Budapest – a tale of two cities

It seems almost prophetic that the act of combining the two towns of Buda and Pest on November 17, 1873 also created two faces of a city that has become renowned as one of the most beautiful in Europe.

Whether it’s old and new, hilly and flat, art and architecture, conflict and peace, tyranny and freedom, independence and unity or culture and barbarity, Budapest provides a mesmerising dual insight into European history, visually charted at every turn in this grand treasure trove that sits astride the River Danube in Hungary.

Depending on how long you have and how active you feel, most of the most significant sights of Budapest can be covered on foot, with a couple of the others such as the Ecseri Flea Market and Memorial Park being a little further afield. Our long weekend is ideal to get a good insight into the character of this stunning city, which for us is reminiscent of St. Petersberg.

Its immediately obvious that there are two sides to Budapest; Buda on the western side of the river sits high upon a hill with its calm Castle District full of grand buildings and the historic, now tourist centre, of the city. Pest, the flat and busy side of the city, lies to the east of the river and charts much of the city’s turbulent past and modern buzzy present. Both are easily reached by crossing any one of the bridges, such as the historic Széchenyi Chain Bridge, offering immediate and distinct contrasts within the one city.

As well as Váci Utca (Vaci Avenue), which has been famous for its shops and promenade since the 18th century, in Pest you’ll find parks that overflow with attractions, the river with its pleasure boats and coffee shops stacked with the most delicious cakes – as well as numerous reminders off Nazi occupation, the Soviet era and uprisings against oppression that have visually scarred and soaked the city with the blood of hundreds of thousands in more recent times. Walking the streets and imposing squares is a journey through history that you can choose to immerse yourself in or simply acknowledge as a passage of time en route to more enjoyable pastimes.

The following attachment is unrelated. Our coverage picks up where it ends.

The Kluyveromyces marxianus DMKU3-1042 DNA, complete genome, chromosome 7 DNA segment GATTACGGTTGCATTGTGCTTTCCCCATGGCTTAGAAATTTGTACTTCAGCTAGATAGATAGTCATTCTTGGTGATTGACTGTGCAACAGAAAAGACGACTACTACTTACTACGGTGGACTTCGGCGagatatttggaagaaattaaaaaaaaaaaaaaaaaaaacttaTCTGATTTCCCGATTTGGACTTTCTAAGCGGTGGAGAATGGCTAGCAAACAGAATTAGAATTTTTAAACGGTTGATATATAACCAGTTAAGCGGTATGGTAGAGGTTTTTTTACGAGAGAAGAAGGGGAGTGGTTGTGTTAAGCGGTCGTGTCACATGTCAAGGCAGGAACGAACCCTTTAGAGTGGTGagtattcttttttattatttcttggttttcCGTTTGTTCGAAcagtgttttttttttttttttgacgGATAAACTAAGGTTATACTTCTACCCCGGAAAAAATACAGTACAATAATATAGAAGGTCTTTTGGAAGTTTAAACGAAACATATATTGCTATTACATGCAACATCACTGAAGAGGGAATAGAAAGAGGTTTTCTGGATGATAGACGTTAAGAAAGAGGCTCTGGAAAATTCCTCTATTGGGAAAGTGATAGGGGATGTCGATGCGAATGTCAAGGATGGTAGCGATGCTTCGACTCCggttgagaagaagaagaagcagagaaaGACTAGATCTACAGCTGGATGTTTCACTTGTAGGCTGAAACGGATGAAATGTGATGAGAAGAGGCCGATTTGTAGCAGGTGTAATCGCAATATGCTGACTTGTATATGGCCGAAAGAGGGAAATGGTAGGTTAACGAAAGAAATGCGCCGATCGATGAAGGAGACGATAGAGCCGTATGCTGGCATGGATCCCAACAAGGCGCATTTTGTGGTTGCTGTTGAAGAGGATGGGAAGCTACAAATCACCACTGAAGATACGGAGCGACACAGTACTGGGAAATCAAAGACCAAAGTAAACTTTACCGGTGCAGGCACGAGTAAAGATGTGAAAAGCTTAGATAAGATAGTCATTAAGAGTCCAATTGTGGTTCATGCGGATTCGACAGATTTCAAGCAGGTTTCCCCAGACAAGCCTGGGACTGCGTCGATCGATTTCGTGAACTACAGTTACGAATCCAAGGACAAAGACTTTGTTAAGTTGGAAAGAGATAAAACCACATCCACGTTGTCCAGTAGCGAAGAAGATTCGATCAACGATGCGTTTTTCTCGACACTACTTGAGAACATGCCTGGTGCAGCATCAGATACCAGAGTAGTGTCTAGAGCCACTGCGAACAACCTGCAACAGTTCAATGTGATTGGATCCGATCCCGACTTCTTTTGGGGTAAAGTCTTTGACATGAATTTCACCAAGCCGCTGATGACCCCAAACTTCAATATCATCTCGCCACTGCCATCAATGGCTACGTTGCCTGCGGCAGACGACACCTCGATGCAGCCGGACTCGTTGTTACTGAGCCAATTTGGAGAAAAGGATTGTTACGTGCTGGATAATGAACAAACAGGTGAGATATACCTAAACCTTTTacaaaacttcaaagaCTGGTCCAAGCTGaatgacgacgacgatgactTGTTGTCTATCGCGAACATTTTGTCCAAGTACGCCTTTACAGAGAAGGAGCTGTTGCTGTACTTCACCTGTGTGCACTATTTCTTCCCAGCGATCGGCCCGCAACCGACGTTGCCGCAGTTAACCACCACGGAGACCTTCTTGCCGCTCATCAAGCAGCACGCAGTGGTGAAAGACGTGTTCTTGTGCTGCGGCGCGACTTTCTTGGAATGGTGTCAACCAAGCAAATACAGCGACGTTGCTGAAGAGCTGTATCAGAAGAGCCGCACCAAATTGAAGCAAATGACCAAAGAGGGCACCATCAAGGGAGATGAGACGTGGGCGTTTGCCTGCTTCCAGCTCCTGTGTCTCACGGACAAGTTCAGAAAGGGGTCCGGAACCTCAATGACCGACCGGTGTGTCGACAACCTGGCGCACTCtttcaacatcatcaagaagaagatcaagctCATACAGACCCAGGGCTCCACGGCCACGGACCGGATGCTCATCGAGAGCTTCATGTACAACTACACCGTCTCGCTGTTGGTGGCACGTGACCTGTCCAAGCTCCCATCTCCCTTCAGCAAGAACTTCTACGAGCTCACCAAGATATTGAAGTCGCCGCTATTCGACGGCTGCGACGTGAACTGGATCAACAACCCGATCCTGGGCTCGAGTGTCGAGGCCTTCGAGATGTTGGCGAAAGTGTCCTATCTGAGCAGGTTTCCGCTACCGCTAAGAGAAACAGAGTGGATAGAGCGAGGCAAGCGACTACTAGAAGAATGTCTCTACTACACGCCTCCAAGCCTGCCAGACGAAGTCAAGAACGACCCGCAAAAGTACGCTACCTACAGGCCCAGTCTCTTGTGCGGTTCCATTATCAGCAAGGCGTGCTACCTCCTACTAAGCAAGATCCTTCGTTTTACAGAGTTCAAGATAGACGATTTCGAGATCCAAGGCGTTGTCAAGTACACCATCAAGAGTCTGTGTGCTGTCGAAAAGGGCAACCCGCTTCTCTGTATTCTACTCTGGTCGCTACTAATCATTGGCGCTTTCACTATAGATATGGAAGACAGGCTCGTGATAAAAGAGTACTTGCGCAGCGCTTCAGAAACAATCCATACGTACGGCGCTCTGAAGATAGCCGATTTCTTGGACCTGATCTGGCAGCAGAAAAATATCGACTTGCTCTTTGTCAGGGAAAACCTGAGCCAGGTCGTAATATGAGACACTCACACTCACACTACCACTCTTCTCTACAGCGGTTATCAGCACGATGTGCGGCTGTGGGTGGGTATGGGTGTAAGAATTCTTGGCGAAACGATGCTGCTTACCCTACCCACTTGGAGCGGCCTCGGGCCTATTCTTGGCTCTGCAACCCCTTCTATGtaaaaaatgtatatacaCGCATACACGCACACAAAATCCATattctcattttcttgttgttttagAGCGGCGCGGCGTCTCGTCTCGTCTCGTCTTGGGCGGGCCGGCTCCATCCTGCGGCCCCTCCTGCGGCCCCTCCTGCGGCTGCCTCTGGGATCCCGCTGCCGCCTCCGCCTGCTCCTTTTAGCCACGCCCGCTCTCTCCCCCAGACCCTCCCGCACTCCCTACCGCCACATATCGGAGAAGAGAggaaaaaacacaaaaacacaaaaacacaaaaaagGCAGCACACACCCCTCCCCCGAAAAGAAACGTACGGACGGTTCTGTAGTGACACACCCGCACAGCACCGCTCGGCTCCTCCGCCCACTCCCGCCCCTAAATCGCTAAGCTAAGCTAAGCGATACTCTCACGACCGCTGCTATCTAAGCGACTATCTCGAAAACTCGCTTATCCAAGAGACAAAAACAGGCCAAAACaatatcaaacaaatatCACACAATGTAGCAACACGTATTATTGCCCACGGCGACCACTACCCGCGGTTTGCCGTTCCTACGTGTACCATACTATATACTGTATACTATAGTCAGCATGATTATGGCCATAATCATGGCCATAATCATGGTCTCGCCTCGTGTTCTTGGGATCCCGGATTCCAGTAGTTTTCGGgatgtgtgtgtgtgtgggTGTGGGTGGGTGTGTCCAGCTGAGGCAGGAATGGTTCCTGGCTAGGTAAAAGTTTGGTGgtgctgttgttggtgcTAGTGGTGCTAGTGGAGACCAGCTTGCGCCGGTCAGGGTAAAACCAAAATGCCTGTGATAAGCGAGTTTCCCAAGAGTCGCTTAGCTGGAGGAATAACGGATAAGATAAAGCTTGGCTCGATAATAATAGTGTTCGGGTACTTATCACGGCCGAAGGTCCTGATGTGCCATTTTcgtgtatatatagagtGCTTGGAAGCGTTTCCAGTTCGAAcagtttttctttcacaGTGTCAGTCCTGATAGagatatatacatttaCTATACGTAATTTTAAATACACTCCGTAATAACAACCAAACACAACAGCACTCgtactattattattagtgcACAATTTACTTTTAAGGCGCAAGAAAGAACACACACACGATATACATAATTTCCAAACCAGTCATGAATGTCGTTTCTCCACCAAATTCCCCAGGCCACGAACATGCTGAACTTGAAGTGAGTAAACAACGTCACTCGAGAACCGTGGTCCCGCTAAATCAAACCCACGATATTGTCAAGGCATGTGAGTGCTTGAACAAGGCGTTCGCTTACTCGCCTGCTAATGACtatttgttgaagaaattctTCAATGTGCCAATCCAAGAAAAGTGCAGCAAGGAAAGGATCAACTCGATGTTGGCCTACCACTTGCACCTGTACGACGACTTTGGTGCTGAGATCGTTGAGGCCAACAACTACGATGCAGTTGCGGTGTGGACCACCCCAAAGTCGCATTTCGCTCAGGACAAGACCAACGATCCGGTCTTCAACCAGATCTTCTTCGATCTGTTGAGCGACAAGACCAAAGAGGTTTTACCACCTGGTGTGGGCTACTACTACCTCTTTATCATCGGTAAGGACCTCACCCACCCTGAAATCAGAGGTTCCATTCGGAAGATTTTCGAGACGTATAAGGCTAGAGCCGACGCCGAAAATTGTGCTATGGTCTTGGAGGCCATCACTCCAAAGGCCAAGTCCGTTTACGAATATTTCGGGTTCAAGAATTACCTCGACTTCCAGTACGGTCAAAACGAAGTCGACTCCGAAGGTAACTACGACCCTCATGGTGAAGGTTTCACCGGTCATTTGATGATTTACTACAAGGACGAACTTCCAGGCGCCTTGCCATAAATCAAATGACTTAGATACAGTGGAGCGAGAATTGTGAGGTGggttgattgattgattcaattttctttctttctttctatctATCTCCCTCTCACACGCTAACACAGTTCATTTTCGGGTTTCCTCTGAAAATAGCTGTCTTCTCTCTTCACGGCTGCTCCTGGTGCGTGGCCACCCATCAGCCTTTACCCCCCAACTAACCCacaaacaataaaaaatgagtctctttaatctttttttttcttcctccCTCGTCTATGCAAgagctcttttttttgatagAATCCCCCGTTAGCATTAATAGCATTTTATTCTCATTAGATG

Walk around Heroes’ Square and the grand Kunsthalle Art Gallery, past the fascinating monument to the 1956 Budapest uprising (featuring rusting columns representing people coming together until they fuse into one powerful shining force that eventually breaks away), amble back, or catch a rickety tram towards Andrássy Avenue with its beautiful painted building facades, the Art Deco sculpted relief of soviet workers on the disused Trade Unions building and the overbearing House of Terror – now a Museum documenting the effect of the Nazi and Soviet regimes in Hungary and memorial to victims.

You’re never far away from a contrast in Budapest and our enjoyment of the lively nightlife in Pest with its bars and restaurants is sobered by our evening walk along the Danube to stand beside the bronze shoes of those whose life was worth less than the leather they stood in – a memorial to the Budapest Jews who were shot by Nazi Arrow Cross militiamen between 1944 and 1945.

Our spirits are lifted once more as we stroll along to the Hungarian Parliament building that stands regally alongside the riverbank with views across to floodlit Buda and its Hapsburg Citadella; built after the suppression of the Hungarian Revolution in 1848, a fort that is now a symbol of the city.

There’s plenty to occupy you in Buda, from the Labyrinth of Buda Castle, the dignified and ornate Castle District, Buda castle itself, The Citadel, St Mathias Church with its incredibly coloured rooves and on to the Art Deco Gellért Thermal Baths, which are well worth going into.

Little antique shops give an insight into times past and tempt you to seek out the eclectic flea markets that dot the city. Whatever else takes your attention, the wonderful views across the city from here are sure to captivate you.


Whilst in Buda you can extend your visit by taking a taxi to Monument Park, if deposed Soviet statues displayed in their final resting place are of appeal for their historic or sculptural significance.
Whatever your desire then the jewel that is Budapest will fulfil it. It’s an architectural gem, an eclectic mix of baroque, neo classical and art nouveau buildings and overall a stunningly grand and elegant city.


Cherrie's Notes

Budapest is easily reached by a short flight from anywhere in Europe. Its unique character will stay with you forever. Here are a few links to help you discover Budapest for yourself.

British Airways

Budapest official website 

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